Experienced anglers know the importance of a hat. Hats protect you from the elements such as sun, rain and heat. They will keep you warm when it is cold. Specifically speaking, there is no one hat to address every condition; however, you can have a hat for each season.
In summer, use a wide- brimmed, lightweight hat offering adequate sun protection and ventilation. For years I have used a Columbia Bora Bora Booney. It is made of quick-drying nylon, has a mesh band for ventilation and weighs mere ounces. But the floppy brim can’t take high winds. Consider a strong-brimmed hat if you are going to be in windy conditions.
For cooler times, bring a waterproof, Gore-Tex-lined hat such as the Seattle Sombrero by Outdoor Research. No matter what hat you buy, make sure it has a neck strap. Cinch it under your chin during windy conditions or slip it off and let it lay on your back with the strap around your neck when not in use.
I generally shun gloves, except for extreme cold. However, anglers sometimes use paddling gloves, not only for the added comfort in paddling but for sun protection. I find paddling gloves a hindrance while casting, but if you have ultra-sensitive skin, consider them. Hardcore winter anglers use open-fingered wool fishing gloves.
When handling large fish, a rubberized fish glove allows a safer fishing experience. They are worth their weight in gold when you need them. Wash them out frequently, as they will become quite fishy smelling.
After your trip is over, dry the gloves out in the sun. A dry fish glove is much less smelly than a wet fish glove! But a sweet-smelling fish glove is worse than anything — it means you haven’t caught any fish!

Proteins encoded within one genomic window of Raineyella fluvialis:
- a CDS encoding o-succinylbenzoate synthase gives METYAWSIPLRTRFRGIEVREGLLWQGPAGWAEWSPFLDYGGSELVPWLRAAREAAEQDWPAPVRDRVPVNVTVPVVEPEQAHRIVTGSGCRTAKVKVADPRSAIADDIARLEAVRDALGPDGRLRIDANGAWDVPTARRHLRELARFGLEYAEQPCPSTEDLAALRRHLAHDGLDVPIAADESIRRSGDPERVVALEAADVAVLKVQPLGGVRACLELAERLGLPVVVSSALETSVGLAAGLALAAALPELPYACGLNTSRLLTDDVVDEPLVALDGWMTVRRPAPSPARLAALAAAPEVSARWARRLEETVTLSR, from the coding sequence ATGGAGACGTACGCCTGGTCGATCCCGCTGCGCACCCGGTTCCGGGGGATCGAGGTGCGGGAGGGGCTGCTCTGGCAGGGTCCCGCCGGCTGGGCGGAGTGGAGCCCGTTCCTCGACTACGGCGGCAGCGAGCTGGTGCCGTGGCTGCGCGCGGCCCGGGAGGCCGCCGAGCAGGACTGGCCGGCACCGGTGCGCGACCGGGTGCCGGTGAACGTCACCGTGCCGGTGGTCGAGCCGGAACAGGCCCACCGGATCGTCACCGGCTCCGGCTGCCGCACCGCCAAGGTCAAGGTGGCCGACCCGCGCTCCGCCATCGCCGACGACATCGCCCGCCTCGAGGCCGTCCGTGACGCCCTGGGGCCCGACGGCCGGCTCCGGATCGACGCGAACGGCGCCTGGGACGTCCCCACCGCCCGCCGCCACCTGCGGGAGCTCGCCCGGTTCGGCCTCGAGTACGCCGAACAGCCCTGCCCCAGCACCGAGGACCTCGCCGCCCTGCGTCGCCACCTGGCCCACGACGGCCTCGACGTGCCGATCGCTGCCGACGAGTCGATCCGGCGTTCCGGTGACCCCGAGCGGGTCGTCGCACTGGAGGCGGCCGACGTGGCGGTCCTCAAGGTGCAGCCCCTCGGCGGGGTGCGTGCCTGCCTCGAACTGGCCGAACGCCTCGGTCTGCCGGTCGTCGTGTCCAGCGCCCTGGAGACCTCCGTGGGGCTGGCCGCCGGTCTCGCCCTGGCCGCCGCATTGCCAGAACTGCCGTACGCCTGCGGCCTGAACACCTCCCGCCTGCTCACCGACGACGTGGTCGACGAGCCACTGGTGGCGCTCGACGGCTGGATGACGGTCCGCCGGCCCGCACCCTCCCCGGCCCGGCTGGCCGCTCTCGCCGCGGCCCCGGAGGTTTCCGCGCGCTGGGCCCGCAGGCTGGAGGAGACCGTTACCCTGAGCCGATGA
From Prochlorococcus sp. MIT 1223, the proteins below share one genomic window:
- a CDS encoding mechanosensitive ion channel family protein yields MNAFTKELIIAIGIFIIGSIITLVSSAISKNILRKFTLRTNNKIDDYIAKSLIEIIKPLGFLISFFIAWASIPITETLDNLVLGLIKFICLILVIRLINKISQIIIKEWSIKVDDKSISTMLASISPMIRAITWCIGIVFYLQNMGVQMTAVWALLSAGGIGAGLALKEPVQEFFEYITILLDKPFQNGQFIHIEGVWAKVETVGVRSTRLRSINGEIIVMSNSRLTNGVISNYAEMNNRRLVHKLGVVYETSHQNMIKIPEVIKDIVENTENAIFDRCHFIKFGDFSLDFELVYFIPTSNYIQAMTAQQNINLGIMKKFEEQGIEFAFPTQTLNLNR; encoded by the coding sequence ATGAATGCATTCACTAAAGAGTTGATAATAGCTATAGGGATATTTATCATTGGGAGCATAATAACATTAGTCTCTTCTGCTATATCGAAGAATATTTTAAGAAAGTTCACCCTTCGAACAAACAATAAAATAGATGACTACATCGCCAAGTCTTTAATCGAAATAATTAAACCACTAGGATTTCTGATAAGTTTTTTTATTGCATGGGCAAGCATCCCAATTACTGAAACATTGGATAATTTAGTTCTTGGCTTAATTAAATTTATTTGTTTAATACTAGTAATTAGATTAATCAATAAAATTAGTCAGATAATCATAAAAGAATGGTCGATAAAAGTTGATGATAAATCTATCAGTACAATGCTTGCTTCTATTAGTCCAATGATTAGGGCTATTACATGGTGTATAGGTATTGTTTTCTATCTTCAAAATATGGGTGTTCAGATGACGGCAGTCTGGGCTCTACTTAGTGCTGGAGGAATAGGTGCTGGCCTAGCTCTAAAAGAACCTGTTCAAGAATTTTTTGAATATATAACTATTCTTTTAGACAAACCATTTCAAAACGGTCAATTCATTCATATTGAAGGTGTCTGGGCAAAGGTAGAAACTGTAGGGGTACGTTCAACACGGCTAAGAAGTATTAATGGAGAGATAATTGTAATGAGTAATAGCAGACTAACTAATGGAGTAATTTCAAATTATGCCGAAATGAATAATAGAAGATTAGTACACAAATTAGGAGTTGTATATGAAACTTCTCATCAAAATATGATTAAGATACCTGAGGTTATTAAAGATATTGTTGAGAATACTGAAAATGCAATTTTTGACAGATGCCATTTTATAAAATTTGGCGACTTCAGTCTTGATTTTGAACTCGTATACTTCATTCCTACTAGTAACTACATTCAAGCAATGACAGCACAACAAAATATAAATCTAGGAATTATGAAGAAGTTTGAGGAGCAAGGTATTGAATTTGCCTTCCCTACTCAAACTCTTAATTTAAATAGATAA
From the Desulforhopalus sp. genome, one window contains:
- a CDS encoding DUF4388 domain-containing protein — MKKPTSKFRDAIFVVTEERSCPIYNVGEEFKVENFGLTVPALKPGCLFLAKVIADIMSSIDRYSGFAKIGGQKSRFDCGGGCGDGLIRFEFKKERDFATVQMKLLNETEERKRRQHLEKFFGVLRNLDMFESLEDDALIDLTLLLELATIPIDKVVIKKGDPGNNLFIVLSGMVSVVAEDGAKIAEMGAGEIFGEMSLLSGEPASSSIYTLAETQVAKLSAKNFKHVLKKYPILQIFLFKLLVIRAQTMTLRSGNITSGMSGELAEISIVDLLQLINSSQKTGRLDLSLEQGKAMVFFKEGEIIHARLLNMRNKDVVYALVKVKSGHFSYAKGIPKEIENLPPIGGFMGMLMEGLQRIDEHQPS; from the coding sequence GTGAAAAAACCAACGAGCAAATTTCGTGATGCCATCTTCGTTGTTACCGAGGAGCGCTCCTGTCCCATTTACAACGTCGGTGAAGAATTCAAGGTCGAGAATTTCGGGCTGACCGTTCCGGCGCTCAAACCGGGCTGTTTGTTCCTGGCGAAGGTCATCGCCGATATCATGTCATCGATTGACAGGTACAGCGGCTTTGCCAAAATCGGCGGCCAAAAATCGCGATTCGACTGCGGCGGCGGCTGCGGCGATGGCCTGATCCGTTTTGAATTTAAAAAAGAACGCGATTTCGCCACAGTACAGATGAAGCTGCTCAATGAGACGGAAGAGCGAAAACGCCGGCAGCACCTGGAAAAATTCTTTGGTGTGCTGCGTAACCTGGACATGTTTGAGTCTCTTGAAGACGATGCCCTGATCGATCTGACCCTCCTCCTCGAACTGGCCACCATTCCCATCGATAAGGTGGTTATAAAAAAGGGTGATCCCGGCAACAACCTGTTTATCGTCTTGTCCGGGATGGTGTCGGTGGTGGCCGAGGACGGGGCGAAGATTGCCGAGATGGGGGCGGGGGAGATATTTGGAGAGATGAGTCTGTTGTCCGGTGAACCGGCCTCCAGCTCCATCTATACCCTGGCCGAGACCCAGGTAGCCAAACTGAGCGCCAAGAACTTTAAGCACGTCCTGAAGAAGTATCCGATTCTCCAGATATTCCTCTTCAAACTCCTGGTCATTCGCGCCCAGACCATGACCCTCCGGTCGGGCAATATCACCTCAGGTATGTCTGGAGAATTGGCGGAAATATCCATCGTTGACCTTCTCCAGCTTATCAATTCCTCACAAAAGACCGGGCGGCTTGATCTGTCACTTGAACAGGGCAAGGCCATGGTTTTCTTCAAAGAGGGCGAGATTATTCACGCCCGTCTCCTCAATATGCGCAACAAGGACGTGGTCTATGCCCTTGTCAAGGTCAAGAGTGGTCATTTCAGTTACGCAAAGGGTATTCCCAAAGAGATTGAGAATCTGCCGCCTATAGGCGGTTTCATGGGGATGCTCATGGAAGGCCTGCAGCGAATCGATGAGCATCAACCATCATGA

Use a bandanna while in the outback. While boat fishing, I keep one around my neck for added sun protection. Bandannas come in handy around camp, too. They can be used as a towel, potholder, pot cleaner, head wrap for bugs, signal flag, coffee filter, tablecloth, etc.
Sunglasses are not only eye protection but also an important tool for the fisherman. Invest in sunglasses that not only provide 100 percent UV protection, but are also polarized. Polarized glasses eliminate the reflective glare off the water surface and allow you to see into the agua below.
This will help you not only find fish, but also see the habitat in which the fish are living. And this will help you decide the best means to catch fish! Use a sunglasses neck strap. Not only can you take your glasses off and not worry about losing them or dropping them in the water but they will always be handy around your neck.
Note to older anglers: Don’t forget the reading glasses, otherwise tying lures, unhanging knots and other minutiae will become a nightmare. Without glasses you’ll be wrangling with a lure while your buddy will be pulling in the fish.
Use magnifiers to help tie on lures. One type clips onto the bill of a cap whereas another style clips onto the top of your sunglasses. Then you simply flip the magnifiers down and presto, that tiny fly comes into focus.
It is easy to see that proper accessories from the neck up enhance your fishing experience.